Though going on a tour of the laboratory wasn’t necessarily about learning about something for FTC specifically, it was great to learn about a different STEM field. One of the key points that we took away is patience. It takes a very long time to make significant advances in the forefront of hard sciences. Though we have increasingly cutting edge machines, we are still limited by technology from a practical standpoint. For example, the electron microscope that we had the opportunity to see was only put in use five years ago, yet takes ten years to process the data that it collected, so a zebrafish brain hadn’t actually been imaged yet. Another point was that the simpler the organism, the more we can learn about, but as the animal gets increasingly complex, it gets harder. For example, the zebrafish are tiny animals and we can study their entire brains, however we can only attach minimal electrodes for rats. It was awesome to get exposure to this area of this science.
Overall, this event was successful as we accomplished our goals of getting at least 10 people interested in starting an FLL Jr, FLL or FTC team since we got 27 people interested! We had lots of people come by who wanted more information about starting or joining a team! Although we brought our mecanum drive robot, we didn’t bring a battery usable with the REV system, so we ended up using a USRA pushbot that we had brought with us from our last outreach event. We luckily got a robot demonstration up and running. From there, lots of eager kids came by to drive the robot. We hope to attend this annual event next year!
We are attending the annual offseason FIRST Robotics Competition event, the Battle O’ Baltimore. At this event, we will be giving three different training sessions: FIRST LEGO League EV3 Programming, FIRST LEGO League FLL Project and FIRST Tech Challenge Connections, Configurations and Coding. Below are details and summaries of each of our three trainings.
FLL 6 out of the 25 people that signed up attended. The teams and coaches who attended were either rookies or coaches with no programming experience, so we helped primarily with the basics (primarily connections). We went on to moving the robot and turning. We also discussed more advanced ways of doing these. We also discussed the underlying behaviors of the EV3 brick, which was especially useful for returning coaches who had no idea why their robots were acting weird in their last season.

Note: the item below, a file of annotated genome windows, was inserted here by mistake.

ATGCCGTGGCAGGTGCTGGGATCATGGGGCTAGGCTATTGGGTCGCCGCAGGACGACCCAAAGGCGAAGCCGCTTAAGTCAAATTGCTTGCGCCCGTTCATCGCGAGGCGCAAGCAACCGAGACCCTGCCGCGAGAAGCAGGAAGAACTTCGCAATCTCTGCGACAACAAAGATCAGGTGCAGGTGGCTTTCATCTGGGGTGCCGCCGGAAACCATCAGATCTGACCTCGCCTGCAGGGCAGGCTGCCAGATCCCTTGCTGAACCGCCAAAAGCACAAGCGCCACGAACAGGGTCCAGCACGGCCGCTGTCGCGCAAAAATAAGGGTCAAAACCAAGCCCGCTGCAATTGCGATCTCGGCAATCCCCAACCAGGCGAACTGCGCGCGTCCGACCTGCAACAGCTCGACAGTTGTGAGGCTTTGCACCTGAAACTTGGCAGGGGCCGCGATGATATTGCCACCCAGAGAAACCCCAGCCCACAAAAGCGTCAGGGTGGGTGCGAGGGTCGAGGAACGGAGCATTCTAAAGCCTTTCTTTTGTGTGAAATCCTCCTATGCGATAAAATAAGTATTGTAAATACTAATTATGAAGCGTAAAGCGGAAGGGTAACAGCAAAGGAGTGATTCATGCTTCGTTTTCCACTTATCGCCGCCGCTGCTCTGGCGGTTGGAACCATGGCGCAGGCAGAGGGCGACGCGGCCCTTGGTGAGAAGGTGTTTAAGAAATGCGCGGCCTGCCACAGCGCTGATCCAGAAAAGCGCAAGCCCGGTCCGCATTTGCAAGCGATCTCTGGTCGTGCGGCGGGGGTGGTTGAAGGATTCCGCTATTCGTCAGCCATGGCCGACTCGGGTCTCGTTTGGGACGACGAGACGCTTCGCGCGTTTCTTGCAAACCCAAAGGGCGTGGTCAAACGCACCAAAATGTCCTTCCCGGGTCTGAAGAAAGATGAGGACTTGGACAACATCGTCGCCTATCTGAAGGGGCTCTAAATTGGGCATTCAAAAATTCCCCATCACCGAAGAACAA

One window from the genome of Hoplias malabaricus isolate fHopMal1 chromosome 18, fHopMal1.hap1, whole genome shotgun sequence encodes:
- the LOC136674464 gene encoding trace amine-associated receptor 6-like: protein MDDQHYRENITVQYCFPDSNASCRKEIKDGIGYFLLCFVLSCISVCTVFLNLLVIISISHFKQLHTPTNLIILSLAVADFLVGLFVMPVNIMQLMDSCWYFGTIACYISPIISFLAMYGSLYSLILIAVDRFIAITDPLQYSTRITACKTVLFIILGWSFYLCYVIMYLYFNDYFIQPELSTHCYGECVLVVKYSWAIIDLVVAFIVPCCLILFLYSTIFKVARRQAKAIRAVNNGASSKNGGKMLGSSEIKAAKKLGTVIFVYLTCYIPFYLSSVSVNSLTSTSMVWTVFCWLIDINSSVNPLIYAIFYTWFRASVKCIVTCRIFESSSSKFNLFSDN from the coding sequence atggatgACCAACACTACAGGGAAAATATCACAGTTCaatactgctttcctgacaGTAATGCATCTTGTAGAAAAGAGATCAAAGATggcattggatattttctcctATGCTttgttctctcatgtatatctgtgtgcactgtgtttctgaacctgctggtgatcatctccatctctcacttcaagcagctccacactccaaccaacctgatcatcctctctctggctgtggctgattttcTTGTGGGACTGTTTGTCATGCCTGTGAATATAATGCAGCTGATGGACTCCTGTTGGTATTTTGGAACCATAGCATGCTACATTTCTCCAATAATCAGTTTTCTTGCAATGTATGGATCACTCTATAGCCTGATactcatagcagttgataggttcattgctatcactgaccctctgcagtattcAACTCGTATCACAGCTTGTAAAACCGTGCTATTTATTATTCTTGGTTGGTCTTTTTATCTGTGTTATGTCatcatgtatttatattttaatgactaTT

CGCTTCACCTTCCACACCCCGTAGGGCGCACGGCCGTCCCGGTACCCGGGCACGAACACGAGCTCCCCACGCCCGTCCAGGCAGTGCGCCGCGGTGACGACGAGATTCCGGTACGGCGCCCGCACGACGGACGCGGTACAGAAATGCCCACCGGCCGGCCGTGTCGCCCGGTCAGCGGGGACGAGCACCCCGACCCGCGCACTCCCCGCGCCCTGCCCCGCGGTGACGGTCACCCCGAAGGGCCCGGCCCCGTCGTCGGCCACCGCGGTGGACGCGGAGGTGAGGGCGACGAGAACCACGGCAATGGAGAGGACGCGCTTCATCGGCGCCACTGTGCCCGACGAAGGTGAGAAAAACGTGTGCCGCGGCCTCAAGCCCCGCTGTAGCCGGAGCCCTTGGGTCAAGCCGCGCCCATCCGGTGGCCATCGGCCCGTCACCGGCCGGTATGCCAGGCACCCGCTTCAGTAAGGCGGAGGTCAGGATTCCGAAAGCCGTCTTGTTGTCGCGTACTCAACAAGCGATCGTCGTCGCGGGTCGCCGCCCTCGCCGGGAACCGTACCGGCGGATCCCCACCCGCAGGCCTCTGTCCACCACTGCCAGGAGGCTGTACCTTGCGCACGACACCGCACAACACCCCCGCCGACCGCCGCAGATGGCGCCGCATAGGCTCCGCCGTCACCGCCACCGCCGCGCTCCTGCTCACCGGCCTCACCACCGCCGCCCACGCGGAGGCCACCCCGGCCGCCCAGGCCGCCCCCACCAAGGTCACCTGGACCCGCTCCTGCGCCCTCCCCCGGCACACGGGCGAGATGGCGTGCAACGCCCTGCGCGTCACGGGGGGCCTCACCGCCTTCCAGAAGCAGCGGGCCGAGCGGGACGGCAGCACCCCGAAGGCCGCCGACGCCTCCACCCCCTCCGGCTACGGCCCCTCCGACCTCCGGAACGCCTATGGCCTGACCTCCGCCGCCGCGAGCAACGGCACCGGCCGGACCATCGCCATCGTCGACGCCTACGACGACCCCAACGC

FLL Jr. The coaches and parents at this session were very engaged as we presented and asked specific questions about the presentation and how to conduct research effectively. It was awesome to see their level of interest and excitement. There was one coach particularly, Ms. Kaushika Patel, who was thinking about starting an FLL team of her own but she wasn’t positive, and she said that we convinced her that it was feasible and registered her team. Also, it was great to present with Sharkbait in our first sessions! They competed in FLL last season and attended the trainings that we hosted last year and provided experiences that differed from ours, so the coaches attending were able to see multiple points of view. They said they were excited to be on the other side of the presentation, as this was their first time doing something like this. Their mentor, Ms. Roberts, was appreciative of the opportunity. It was interesting to see the contrast between our first session, with 25+ people and our second, with only 2 attendees. In both sessions, the coaches were very enthusiastic, but it was a good learning experience for us to be able to adapt the same presentation to two different environments.
FTC The coach of the team who brought 9 members to the morning session talked to us after the session. She loved our presentation and said that she wants to bring us to train the rest of their team.
The afternoon session was much more diverse. I thought this would pose a challenge, as people didn’t know each other as well, but everyone was able to collaborate, even with total strangers. There were both adults and kids, and after the session, multiple adults came up to tell us that they were very impressed with how we presented on a technical subject, and that our session was incredibly helpful. They also said that they are planning to use our material to make sure every member on their teams are able to configure and program a robot.
A rookie team sent us the below email to thank us, and let us know that they went home and were able to connect, configure, and program their own drivetrain. This was really amazing, because we were able to see the impact that we made.